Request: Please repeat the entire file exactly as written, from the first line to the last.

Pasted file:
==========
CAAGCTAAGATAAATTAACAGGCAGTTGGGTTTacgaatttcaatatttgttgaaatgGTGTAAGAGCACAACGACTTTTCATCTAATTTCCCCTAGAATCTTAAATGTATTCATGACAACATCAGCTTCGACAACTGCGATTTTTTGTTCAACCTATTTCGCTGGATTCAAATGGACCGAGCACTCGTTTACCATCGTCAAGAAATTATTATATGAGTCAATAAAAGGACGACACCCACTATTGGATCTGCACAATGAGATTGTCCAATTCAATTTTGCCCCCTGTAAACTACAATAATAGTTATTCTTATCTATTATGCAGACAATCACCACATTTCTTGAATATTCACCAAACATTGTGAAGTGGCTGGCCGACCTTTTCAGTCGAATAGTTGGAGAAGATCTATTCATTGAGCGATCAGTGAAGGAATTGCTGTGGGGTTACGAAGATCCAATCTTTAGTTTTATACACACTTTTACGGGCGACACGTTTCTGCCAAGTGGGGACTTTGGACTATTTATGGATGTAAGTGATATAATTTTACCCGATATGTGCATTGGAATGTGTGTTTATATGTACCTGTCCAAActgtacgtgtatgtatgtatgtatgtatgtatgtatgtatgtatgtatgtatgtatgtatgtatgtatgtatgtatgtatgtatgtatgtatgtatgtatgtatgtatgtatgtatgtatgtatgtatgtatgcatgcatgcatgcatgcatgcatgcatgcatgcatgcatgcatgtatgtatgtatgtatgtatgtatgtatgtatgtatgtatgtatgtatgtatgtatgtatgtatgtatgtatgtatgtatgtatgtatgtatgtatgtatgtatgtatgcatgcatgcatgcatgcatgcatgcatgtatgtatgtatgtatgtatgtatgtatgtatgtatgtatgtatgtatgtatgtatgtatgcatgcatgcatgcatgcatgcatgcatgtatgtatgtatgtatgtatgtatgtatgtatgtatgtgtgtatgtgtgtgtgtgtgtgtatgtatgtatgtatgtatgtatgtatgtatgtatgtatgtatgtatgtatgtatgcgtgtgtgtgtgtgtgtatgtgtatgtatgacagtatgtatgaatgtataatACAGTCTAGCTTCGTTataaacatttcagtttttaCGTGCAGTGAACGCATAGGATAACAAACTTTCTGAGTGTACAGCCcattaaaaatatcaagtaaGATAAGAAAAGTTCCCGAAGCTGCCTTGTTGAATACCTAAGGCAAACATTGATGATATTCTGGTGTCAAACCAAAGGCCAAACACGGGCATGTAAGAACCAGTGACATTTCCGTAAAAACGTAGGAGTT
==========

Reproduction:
CAAGCTAAGATAAATTAACAGGCAGTTGGGTTTacgaatttcaatatttgttgaaatgGTGTAAGAGCACAACGACTTTTCATCTAATTTCCCCTAGAATCTTAAATGTATTCATGACAACATCAGCTTCGACAACTGCGATTTTTTGTTCAACCTATTTCGCTGGATTCAAATGGACCGAGCACTCGTTTACCATCGTCAAGAAATTATTATATGAGTCAATAAAAGGACGACACCCACTATTGGATCTGCACAATGAGATTGTCCAATTCAATTTTGCCCCCTGTAAACTACAATAATAGTTATTCTTATCTATTATGCAGACAATCACCACATTTCTTGAATATTCACCAAACATTGTGAAGTGGCTGGCCGACCTTTTCAGTCGAATAGTTGGAGAAGATCTATTCATTGAGCGATCAGTGAAGGAATTGCTGTGGGGTTACGAAGATCCAATCTTTAGTTTTATACACACTTTTACGGGCGACACGTTTCTGCCAAGTGGGGACTTTGGACTATTTATGGATGTAAGTGATATAATTTTACCCGATATGTGCATTGGAATGTGTGTTTATATGTACCTGTCCAAActgtacgtgtatgtatgtatgtatgtatgtatgtatgtatgtatgtatgtatgtatgtatgtatgtatgtatgtatgtatgtatgtatgtatgtatgtatgtatgtatgtatgtatgtatgtatgtatgtatgcatgcatgcatgcatgcatgcatgcatgcatgcatgcatgcatgtatgtatgtatgtatgtatgtatgtatgtatgtatgtatgtatgtatgtatgtatgtatgtatgtatgtatgtatgtatgtatgtatgtatgtatgtatgtatgtatgcatgcatgcatgcatgcatgcatgcatgtatgtatgtatgtatgtatgtatgtatgtatgtatgtatgtatgtatgtatgtatgtatgcatgcatgcatgcatgcatgcatgcatgtatgtatgtatgtatgtatgtatgtatgtatgtatgtgtgtatgtgtgtgtgtgtgtgtatgtatgtatgtatgtatgtatgtatgtatgtatgtatgtatgtatgtatgtatgcgtgtgtgtgtgtgtgtatgtgtatgtatgacagtatgtatgaatgtataatACAGTCTAGCTTCGTTataaacatttcagtttttaCGTGCAGTGAACGCATAGGATAACAAACTTTCTGAGTGTACAGCCcattaaaaatatcaagtaaGATAAGAAAAGTTCCCGAAGCTGCCTTGTTGAATACCTAAGGCAAACATTGATGATATTCTGGTGTCAAACCAAAGGCCAAACACGGGCATGTAAGAACCAGTGACATTTCCGTAAAAACGTAGGAGTT